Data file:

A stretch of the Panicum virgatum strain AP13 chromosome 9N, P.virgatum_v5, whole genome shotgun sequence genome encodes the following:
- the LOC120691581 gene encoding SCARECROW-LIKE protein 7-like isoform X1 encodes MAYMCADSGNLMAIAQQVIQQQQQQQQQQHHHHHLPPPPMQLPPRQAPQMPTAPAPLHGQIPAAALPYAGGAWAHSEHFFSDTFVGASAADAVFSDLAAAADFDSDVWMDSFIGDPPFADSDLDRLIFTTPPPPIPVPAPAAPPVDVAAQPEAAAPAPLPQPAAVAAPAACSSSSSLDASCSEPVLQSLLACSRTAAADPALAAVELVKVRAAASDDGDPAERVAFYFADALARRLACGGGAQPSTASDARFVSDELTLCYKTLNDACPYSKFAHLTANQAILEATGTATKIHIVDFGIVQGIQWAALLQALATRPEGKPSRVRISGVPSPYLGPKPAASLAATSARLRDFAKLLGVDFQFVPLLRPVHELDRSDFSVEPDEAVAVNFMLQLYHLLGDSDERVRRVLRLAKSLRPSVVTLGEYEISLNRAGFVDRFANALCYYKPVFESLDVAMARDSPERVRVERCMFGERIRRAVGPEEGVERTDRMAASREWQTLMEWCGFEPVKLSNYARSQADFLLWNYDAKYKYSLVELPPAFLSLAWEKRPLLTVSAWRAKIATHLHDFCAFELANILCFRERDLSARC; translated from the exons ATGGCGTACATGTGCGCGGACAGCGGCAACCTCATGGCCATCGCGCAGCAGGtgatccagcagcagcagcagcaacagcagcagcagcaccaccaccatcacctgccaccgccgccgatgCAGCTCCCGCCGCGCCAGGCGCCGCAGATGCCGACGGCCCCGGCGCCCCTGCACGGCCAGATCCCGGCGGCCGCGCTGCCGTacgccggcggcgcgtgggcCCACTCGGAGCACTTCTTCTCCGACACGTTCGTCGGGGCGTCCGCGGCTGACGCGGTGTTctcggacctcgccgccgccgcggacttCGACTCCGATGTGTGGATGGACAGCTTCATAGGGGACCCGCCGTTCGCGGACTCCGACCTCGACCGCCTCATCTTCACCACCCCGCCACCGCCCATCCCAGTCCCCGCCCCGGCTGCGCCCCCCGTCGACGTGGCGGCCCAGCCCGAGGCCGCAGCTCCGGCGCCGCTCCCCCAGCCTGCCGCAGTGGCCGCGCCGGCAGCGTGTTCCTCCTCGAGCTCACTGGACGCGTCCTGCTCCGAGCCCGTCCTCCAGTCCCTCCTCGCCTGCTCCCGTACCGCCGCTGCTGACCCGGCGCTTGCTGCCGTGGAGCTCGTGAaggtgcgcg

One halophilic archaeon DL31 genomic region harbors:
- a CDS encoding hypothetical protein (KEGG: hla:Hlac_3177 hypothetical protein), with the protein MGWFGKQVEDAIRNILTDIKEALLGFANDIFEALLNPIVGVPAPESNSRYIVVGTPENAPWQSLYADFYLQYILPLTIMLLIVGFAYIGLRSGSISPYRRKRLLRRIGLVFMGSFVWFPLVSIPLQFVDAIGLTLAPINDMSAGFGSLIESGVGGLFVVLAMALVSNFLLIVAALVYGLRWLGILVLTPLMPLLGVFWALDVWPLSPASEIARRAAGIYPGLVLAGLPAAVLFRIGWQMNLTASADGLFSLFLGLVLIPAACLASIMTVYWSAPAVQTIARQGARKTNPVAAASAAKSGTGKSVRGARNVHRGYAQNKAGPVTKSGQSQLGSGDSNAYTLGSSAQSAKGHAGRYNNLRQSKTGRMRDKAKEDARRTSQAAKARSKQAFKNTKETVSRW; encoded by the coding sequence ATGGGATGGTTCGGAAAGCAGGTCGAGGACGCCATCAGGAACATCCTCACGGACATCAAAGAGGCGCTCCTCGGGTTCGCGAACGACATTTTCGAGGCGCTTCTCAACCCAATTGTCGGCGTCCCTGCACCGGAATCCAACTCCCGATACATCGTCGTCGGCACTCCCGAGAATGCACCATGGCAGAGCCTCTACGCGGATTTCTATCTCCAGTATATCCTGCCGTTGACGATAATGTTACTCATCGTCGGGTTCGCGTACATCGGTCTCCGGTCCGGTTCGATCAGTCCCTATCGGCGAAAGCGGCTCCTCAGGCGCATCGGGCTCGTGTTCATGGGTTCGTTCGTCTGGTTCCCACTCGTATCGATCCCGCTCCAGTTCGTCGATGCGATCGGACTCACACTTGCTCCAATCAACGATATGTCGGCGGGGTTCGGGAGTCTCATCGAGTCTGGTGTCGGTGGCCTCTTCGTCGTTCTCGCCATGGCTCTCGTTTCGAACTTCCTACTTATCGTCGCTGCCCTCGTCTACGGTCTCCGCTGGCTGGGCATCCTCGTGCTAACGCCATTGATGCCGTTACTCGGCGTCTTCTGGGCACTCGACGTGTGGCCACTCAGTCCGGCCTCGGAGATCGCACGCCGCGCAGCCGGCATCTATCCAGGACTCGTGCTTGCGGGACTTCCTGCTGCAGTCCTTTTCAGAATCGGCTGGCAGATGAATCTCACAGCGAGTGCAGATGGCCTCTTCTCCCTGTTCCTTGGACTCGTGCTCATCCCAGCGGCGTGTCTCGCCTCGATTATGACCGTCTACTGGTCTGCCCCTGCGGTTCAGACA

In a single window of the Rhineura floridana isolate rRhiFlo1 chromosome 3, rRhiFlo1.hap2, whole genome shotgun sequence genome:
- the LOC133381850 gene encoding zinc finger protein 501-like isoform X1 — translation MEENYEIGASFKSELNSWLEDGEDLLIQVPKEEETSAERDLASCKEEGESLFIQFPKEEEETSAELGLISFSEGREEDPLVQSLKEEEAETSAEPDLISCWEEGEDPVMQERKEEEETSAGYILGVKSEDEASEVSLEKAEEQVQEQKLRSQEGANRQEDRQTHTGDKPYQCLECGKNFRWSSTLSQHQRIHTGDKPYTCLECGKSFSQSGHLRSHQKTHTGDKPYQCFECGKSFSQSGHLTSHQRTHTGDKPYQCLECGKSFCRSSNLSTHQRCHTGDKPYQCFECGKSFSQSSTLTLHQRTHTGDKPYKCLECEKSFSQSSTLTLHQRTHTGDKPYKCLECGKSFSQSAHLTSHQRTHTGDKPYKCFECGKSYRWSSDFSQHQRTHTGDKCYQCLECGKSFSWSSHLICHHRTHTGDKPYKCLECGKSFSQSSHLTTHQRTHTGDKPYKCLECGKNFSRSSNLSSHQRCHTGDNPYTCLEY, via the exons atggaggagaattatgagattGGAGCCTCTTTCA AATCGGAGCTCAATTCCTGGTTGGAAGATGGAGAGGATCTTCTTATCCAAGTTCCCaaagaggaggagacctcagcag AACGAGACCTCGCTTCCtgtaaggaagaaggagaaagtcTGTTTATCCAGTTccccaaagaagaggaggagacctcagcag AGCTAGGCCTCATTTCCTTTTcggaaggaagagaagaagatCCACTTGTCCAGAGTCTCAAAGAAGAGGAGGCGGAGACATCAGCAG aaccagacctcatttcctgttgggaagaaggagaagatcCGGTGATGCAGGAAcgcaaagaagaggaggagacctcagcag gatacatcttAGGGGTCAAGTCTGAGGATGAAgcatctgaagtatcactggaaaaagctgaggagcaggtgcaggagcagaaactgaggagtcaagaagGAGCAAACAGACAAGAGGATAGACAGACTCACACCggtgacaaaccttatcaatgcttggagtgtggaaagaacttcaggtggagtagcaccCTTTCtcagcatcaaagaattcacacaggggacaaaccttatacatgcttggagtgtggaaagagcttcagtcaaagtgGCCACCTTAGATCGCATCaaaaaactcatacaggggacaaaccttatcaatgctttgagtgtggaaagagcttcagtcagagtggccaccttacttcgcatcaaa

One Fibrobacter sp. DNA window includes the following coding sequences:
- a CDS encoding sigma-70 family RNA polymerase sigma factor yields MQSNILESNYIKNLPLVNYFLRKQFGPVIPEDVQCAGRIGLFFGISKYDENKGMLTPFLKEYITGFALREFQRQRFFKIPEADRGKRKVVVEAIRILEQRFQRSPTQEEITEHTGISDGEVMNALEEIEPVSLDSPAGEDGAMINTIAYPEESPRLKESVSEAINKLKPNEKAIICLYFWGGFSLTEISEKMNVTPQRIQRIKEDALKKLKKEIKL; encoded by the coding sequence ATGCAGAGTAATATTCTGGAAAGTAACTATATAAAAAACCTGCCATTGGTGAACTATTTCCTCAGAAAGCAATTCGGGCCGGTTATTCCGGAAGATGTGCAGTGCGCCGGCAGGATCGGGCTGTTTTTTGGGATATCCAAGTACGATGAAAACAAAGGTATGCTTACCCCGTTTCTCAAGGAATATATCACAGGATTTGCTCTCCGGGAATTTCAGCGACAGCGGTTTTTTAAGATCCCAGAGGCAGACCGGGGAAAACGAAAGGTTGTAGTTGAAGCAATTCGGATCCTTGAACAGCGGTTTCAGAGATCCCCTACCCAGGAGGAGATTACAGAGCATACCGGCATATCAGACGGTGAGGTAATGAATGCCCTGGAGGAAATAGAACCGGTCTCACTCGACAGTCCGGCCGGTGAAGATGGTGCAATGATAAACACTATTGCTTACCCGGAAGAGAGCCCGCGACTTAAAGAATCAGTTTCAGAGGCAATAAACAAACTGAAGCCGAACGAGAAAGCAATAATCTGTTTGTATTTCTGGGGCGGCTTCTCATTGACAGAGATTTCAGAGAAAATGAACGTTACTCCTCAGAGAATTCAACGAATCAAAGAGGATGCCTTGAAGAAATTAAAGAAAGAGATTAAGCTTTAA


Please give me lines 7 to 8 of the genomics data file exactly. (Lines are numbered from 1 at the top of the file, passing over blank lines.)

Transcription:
One Fibrobacter sp. DNA window includes the following coding sequences:
- a CDS encoding sigma-70 family RNA polymerase sigma factor yields MQSNILESNYIKNLPLVNYFLRKQFGPVIPEDVQCAGRIGLFFGISKYDENKGMLTPFLKEYITGFALREFQRQRFFKIPEADRGKRKVVVEAIRILEQRFQRSPTQEEITEHTGISDGEVMNALEEIEPVSLDSPAGEDGAMINTIAYPEESPRLKESVSEAINKLKPNEKAIICLYFWGGFSLTEISEKMNVTPQRIQRIKEDALKKLKKEIKL; encoded by the coding sequence ATGCAGAGTAATATTCTGGAAAGTAACTATATAAAAAACCTGCCATTGGTGAACTATTTCCTCAGAAAGCAATTCGGGCCGGTTATTCCGGAAGATGTGCAGTGCGCCGGCAGGATCGGGCTGTTTTTTGGGATATCCAAGTACGATGAAAACAAAGGTATGCTTACCCCGTTTCTCAAGGAATATATCACAGGATTTGCTCTCCGGGAATTTCAGCGACAGCGGTTTTTTAAGATCCCAGAGGCAGACCGGGGAAAACGAAAGGTTGTAGTTGAAGCAATTCGGATCCTTGAACAGCGGTTTCAGAGATCCCCTACCCAGGAGGAGATTACAGAGCATACCGGCATATCAGACGGTGAGGTAATGAATGCCCTGGAGGAAATAGAACCGGTCTCACTCGACAGTCCGGCCGGTGAAGATGGTGCAATGATAAACACTATTGCTTACCCGGAAGAGAGCCCGCGACTTAAAGAATCAGTTTCAGAGGCAATAAACAAACTGAAGCCGAACGAGAAAGCAATAATCTGTTTGTATTTCTGGGGCGGCTTCTCATTGACAGAGATTTCAGAGAAAATGAACGTTACTCCTCAGAGAATTCAACGAATCAAAGAGGATGCCTTGAAGAAATTAAAGAAAGAGATTAAGCTTTAA